Many people think that once they have developed type 2 diabetes, they are stuck with it for life.
The number one thing to keep in mind before reading this article is that even though type 2 diabetes can be reversible, it is not the case for everybody, and prevention is always better than cure!
Type 2 diabetes is the most common form of diabetes. For many people (but not all) it can be prevented through following a healthy lifestyle.
Type 2 diabetes can be reversed, but if you are not motivated or disciplined enough to reverse it, you can at least manage it to prevent diabetes related health problems, like amputations, kidney failure and blindness.
Diabetes Explained: What is type 2 diabetes?
Diabetes is the result of the body not creating enough insulin to keep blood glucose (sugar) levels in the normal range. Everyone needs some glucose in their blood, but if it’s too high it can damage your body over time.
In type 2 diabetes, either the body doesn’t produce enough insulin, or the cells in the body don’t recognise the insulin that is present. The end result is the same: high levels of glucose in your blood.
For many people (but not all) type 2 diabetes can be prevented by making healthy food choices and staying active.
There is a clear link between type 2 diabetes and high blood pressure (hypertension) and / or disordered levels of fats (cholesterol) in the blood (the medical name for this is dyslipidaemia). This combination of diabetes with hypertension and dyslipidaemia is sometimes called ‘the Metabolic Syndrome’ or Syndrome X.
At what stage in live does type 2 diabetes normally occur?
Type 2 diabetes most often occurs in adulthood usually after the ages of 30 – 40 years. However, increasing numbers of teenagers and children are developing type 2 diabetes.
Who are the most likely candidates for type 2 diabetes?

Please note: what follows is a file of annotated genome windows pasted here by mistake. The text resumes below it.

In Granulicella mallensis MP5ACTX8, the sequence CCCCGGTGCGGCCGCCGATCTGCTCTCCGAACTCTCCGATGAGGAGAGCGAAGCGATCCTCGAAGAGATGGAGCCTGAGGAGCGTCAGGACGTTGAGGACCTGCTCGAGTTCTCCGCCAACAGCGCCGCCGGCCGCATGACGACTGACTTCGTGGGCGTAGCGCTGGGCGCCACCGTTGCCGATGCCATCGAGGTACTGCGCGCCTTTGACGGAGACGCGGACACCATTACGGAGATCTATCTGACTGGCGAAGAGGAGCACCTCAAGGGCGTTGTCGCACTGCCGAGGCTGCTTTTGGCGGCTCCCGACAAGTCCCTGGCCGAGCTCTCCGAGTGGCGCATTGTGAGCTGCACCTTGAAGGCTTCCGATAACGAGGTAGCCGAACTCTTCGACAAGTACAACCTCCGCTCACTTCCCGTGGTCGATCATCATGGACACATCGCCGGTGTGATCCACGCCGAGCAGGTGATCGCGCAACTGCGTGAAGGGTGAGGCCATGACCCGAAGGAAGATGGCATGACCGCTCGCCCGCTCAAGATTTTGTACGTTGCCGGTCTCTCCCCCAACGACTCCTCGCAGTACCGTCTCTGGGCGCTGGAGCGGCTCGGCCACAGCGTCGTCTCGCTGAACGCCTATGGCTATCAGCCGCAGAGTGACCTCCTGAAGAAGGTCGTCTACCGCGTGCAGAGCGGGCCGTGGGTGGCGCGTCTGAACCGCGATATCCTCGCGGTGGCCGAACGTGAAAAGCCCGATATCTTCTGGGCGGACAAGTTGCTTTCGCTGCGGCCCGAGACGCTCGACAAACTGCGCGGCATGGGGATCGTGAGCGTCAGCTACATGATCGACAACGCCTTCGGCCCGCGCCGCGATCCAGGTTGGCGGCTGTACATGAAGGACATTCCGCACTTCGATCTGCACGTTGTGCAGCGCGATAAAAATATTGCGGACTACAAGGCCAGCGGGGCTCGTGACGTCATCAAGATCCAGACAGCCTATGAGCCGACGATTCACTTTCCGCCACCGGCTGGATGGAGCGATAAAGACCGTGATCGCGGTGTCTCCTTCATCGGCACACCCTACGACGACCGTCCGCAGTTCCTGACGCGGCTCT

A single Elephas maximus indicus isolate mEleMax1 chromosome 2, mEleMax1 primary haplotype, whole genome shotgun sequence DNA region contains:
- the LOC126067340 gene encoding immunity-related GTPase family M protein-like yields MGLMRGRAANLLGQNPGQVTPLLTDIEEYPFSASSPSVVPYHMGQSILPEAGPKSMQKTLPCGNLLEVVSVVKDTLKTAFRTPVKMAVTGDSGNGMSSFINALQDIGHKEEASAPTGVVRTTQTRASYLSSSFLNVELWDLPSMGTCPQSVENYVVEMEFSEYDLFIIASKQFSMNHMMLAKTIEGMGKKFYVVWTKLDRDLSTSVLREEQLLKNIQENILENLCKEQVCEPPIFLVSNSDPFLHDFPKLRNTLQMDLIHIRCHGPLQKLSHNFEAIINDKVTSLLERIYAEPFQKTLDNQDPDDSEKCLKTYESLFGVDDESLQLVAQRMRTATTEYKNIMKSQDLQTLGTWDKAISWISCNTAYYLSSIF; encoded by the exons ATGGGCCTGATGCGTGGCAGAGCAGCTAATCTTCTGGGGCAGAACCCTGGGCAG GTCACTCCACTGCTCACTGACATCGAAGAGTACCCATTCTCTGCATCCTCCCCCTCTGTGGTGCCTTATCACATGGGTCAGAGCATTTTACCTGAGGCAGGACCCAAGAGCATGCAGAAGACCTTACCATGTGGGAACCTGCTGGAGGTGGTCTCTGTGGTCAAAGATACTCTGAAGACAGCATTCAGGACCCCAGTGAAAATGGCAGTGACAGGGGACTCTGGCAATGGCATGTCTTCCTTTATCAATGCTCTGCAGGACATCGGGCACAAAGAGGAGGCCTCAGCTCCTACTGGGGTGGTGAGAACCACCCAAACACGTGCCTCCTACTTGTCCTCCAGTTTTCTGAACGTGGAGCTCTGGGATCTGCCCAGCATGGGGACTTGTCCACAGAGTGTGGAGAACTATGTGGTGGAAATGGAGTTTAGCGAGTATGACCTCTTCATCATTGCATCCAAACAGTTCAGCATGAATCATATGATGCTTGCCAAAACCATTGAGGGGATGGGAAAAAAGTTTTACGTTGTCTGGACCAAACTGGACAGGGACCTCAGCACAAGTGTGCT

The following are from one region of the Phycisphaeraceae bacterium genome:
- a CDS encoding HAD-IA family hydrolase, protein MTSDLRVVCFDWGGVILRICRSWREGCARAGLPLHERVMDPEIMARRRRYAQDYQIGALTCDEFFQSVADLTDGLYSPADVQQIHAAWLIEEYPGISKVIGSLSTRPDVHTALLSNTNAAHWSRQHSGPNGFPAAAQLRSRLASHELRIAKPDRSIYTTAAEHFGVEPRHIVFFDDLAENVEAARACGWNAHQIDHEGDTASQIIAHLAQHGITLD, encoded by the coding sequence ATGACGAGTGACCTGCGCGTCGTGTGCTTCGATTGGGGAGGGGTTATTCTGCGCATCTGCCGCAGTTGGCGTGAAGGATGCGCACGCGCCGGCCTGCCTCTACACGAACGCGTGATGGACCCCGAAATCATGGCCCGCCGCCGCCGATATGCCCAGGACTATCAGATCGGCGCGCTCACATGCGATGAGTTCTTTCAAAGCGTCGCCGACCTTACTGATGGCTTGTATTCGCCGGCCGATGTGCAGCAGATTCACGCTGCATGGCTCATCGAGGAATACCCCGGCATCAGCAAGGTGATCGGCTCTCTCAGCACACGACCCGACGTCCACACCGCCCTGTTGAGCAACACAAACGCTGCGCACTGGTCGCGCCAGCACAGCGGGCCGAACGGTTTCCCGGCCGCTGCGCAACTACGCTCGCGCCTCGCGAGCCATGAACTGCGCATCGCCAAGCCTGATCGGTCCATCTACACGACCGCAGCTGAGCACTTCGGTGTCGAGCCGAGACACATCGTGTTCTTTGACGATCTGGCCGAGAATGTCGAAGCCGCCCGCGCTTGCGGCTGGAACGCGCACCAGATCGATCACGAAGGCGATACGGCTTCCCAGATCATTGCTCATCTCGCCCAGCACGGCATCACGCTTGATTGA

Some groups of people are more likely to develop type 2 diabetes:
- European 40 years of age or older
- Diabetes in your family (grandparents, parents, brothers or sisters)
- Maori, Asian, Middle Eastern or Pacific Island descent aged 30 years or older
- High blood pressure
- Overweight (especially if you carry most of your weight around your waist)
- Diagnosed as having pre-diabetes (also known as impaired glucose tolerance or insulin resistance) – this occurs when the glucose (sugar) in your blood is higher than normal, but not high enough to be called diabetes
Symptoms of type 2 diabetes
You may have had type 2 diabetes for many years without realising it. Not everyone has symptoms. Symptoms may include:
- Feeling tired and lacking energy
- Feeling thirsty
- Going to the toilet often
- Getting infections frequently
- Getting infections which are hard to heal
- Poor eyesight or blurred vision
- Often feeling hungry
If you have any of the above symptoms, discuss these with your doctor.
Diabetes is diagnosed by blood tests which can be organised through your doctor. If you are very unwell you should seek medical assistance immediately.
Does type 2 diabetes run in families?
If you have a blood relative with Type 2 diabetes you are more likely to develop Type 2 diabetes yourself. However Type 2 diabetes sometimes occurs in people who have no one in their family with the condition.
Is type 2 diabetes curable?
In people with type 2 diabetes, glucose builds up in the blood. But with good management, your blood glucose levels may go down to normal again. But this does not mean you are cured. Instead, a blood glucose level in your target range shows that your treatment plan is working and that you are taking care of your diabetes.
How do I reverse type 2 diabetes?
In a nutshell: some people with type 2 diabetes may be able to manage their diabetes through diet and exercise, but if you want to reverse it, you need to very disciplined and focused.
The goal is to lower your blood glucose and improve your body’s use of insulin. This is achieved through:
- A healthy Low GI and Low Carbohydrate diet
- Exercise (intensive exercise for at least 30 to 45 minutes each day)
- Weight loss – following a low GI and Low carbohydrate diet as well as lowering calorie consumption can lead to weight loss.
- Enough quality sleep
The focus of your food choices and regular exercise is to achieve and maintain healthy blood glucose levels. Losing weight helps your body use insulin better. A lot more information about these things can be found in the Manna Diabetes e-book.
You may also have to take medication. Type 2 diabetes is a progressive ailment and therefore you need to pay close attention to your lifestyle if you want to reverse it or just manage it.
The Manna Blood Sugar Support supplement can be taken in conjunction with any diabetic medication, but you need to monitor your blood sugar levels, because it can drop too low, because this Manna product reduces the Glycemic Index (GI) of any food you eat by up to 43% and therefore help to prevent blood sugar levels from rising too high. Also use the Manna Shake as a meal replacement. The shake can help to suppress hunger and eliminate food cravings while controlling blood sugar levels.